A Brief Sketch of the First Battle of Trion Factory, Georgia
by Agnew Myers
September is the most important month in Chattooga County's Civil War history. One hundred and forty-two years ago on September 1, 1863, the Federal Army began to move into our county. They came from the West. Thousands of soldiers on horseback, representing part of the 19 cavalry regiments of the XX Corps were fanned out all over Lookout Mountain following every trail and road looking for passage down the mountain. When they found what they were looking for they had to stop because the roads were blocked by hundreds of cut trees. The Confederates had cut those trees to block the roads and slow the advance.
Confederate Cavalry regiments attacked the Union cavalry on September 1, at Henderson's Gap near Alpine; Tap's Gap near Cloudland (Confederate loss was 25 men, Union loss was 150 men); and at Neal's Gap (Confederate loss was 9 men, Union loss was 40 men). These were probably ambuscade engagements that were quick and deadly.
General Alexander McDowell McCook, commanding the XX Army Corps, reevaluated his position on September 13 and started the retrograde of his army. Being detached 40 miles from reinforcements and fearing that the entire Confederate Army of Tennessee was between Trion and LaFayette, he ordered all of his army back to Valley Head, Alabama. The general advance of the Twentieth Army Corps of the Army of the Cumberland toward its target of Rome, Georgia would grind to a stop in Chattooga County on September 15th after the first Battle of Trion. A massive retrograde movement of the XX Corps back across Lookout Mountain to Alabama commenced in earnest after the fight in Trion. Most of the Federal XX Corps never made it across Lookout Mountain into Chattooga County at all.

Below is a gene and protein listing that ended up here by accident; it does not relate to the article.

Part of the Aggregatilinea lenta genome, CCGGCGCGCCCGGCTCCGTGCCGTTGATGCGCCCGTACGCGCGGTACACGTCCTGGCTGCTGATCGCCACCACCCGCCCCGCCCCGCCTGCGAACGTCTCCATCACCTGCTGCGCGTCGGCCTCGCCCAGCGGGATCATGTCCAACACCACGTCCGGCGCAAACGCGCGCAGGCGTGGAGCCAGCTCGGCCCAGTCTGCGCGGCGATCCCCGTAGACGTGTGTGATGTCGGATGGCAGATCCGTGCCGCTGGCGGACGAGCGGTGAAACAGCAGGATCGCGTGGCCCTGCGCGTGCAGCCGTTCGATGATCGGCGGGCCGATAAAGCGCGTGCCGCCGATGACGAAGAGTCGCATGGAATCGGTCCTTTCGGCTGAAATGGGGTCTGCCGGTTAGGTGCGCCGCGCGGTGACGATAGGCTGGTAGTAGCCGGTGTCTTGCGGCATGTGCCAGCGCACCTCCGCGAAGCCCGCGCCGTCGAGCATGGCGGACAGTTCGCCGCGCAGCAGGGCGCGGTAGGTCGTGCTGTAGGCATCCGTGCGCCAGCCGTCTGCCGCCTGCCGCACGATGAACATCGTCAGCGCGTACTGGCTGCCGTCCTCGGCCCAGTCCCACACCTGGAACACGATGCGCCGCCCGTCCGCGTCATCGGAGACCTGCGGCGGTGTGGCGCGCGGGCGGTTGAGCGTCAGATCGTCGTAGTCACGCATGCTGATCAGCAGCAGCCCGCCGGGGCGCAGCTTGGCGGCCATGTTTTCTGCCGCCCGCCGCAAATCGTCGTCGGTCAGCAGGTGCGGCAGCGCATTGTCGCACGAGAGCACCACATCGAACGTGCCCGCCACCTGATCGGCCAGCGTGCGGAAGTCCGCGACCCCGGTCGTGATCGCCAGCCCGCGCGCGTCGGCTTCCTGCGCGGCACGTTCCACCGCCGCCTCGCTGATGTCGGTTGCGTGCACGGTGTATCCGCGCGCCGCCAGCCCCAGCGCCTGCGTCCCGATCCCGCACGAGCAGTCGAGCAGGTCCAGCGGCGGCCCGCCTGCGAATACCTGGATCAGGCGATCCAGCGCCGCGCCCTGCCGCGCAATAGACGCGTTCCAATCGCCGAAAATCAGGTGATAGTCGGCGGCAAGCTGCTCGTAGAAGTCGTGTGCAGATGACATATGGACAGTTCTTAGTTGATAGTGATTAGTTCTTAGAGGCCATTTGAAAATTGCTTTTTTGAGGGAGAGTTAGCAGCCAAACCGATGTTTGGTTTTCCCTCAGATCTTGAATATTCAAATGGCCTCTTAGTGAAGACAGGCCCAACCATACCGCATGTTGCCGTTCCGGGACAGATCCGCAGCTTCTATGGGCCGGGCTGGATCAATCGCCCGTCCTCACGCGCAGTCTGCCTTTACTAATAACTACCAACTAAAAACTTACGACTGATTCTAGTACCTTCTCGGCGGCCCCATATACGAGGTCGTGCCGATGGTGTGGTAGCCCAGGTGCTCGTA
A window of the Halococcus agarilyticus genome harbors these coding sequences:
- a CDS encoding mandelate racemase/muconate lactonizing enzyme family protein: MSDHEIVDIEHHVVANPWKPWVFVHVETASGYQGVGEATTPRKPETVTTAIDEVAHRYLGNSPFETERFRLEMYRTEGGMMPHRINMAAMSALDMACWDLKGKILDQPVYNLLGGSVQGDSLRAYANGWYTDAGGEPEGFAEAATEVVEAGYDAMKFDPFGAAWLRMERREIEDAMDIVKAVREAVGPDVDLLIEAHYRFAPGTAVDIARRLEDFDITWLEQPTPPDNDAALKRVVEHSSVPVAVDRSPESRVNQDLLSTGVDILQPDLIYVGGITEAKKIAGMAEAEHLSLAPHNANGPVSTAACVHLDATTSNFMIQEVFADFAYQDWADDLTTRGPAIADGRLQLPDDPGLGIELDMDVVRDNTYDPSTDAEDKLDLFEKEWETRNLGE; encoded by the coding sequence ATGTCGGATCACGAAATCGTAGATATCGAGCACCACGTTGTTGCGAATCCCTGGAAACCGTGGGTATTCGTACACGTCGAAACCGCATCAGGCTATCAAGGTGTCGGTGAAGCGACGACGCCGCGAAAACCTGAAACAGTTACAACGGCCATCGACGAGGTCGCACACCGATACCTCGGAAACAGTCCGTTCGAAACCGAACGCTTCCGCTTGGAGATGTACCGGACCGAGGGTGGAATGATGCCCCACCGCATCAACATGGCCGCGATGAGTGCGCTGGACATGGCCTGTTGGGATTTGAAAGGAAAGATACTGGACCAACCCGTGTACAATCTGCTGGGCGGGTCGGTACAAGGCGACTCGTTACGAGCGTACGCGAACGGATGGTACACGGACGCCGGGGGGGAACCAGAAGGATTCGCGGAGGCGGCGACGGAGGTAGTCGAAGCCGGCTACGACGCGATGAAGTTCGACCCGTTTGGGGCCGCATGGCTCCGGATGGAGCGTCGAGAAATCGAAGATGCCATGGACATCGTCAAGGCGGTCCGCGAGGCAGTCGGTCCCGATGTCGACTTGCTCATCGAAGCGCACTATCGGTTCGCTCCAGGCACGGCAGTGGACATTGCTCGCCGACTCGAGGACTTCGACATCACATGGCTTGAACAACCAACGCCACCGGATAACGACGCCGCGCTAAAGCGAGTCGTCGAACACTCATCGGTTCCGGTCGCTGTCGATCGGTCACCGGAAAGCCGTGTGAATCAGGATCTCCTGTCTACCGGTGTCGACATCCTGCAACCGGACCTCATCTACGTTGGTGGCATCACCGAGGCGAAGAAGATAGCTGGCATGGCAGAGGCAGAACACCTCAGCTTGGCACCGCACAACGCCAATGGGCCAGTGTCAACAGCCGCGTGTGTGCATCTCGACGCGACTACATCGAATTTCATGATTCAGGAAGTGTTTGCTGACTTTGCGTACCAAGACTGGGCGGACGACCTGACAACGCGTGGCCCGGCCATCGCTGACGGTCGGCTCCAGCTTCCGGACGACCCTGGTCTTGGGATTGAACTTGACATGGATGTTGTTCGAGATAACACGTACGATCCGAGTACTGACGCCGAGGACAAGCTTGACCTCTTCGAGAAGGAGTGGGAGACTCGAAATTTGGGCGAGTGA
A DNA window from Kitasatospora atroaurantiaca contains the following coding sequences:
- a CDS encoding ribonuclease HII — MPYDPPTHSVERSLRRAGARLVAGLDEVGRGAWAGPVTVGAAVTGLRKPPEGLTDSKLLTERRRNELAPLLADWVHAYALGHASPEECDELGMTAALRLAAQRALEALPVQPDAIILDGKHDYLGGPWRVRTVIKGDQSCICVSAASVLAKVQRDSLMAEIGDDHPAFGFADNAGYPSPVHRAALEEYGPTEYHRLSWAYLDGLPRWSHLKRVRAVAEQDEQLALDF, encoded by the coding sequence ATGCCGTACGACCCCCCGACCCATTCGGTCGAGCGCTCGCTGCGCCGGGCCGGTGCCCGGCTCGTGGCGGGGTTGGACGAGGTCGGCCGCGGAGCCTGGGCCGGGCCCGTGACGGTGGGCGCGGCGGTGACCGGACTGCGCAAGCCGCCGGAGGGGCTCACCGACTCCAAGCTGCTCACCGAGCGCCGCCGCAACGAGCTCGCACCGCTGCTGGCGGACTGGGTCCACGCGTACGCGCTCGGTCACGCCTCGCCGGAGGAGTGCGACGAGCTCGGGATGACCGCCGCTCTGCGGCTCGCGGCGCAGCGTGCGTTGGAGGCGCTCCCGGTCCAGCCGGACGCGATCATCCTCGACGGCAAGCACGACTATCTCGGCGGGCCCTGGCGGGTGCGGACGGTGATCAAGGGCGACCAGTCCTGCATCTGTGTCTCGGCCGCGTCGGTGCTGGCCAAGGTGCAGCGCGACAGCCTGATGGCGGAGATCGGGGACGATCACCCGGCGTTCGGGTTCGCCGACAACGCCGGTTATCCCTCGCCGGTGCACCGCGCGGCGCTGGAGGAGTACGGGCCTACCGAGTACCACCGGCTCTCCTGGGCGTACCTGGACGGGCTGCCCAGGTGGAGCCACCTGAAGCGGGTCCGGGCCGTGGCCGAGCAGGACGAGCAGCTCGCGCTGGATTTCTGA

The first battle of Trion Factory, Georgia, took place on Tuesday, September 13, 1863. This battle was the culmination of weeks of continuous cavalry skirmishing and fighting all over southern Chattooga County and north Alabama. In each of these events the Union cavalry would press the Confederate cavalry, attempting to find out where the Confederates would draw the line in the sand and make a stand.
On September 15, 1863 there was a cavalry skirmish in Summerville. After vigorous fighting, the Union cavalry pressed the Confederates north up the Summerville-Lafayette Road toward Trion Factory. As the Federals chased the Confederate horsemen into Trion, a brigade of strategically placed infantry and artillery opened fire on the Union cavalry. The covered bridge across the Chattooga River in Trion is where the Rebels "drew the line" for the Yankees. The fight was brief, and it was bloody. The Confederates lost seven men; the Union lost 55 men. The dead were buried on the battlefield beside the road (now the Trion Cemetery). This is the large area of the cemetery fronting First Street where there are no markers but obviously contain graves. It was once known in Trion as "the unknown soldiers' cemetery". My great-grandfather, Green Berry Myers, a former Confederate soldier, wanted to be laid to rest beside the unknown soldiers. True to his wish, he was buried there at his death in 1910.
Remains of the covered bridge at Trion Factory around 1892. Today, the stone pier is a pile of rocks in the middle of the Chattooga River behind the Trion Cemetery.
The most notable aspect of the battle of Trion Factory was the element of infantry. None of the other September battles in Chattooga County involved Confederate infantry troops. The infantry at Trion Factory, Helm's Brigade, was from the Confederate Army of Tennessee (headquarters in Lafayette under the command of General Braxton Bragg); Hill's Corps, Breckenridge's Division.
Brigadier General Benjamin Hardin Helm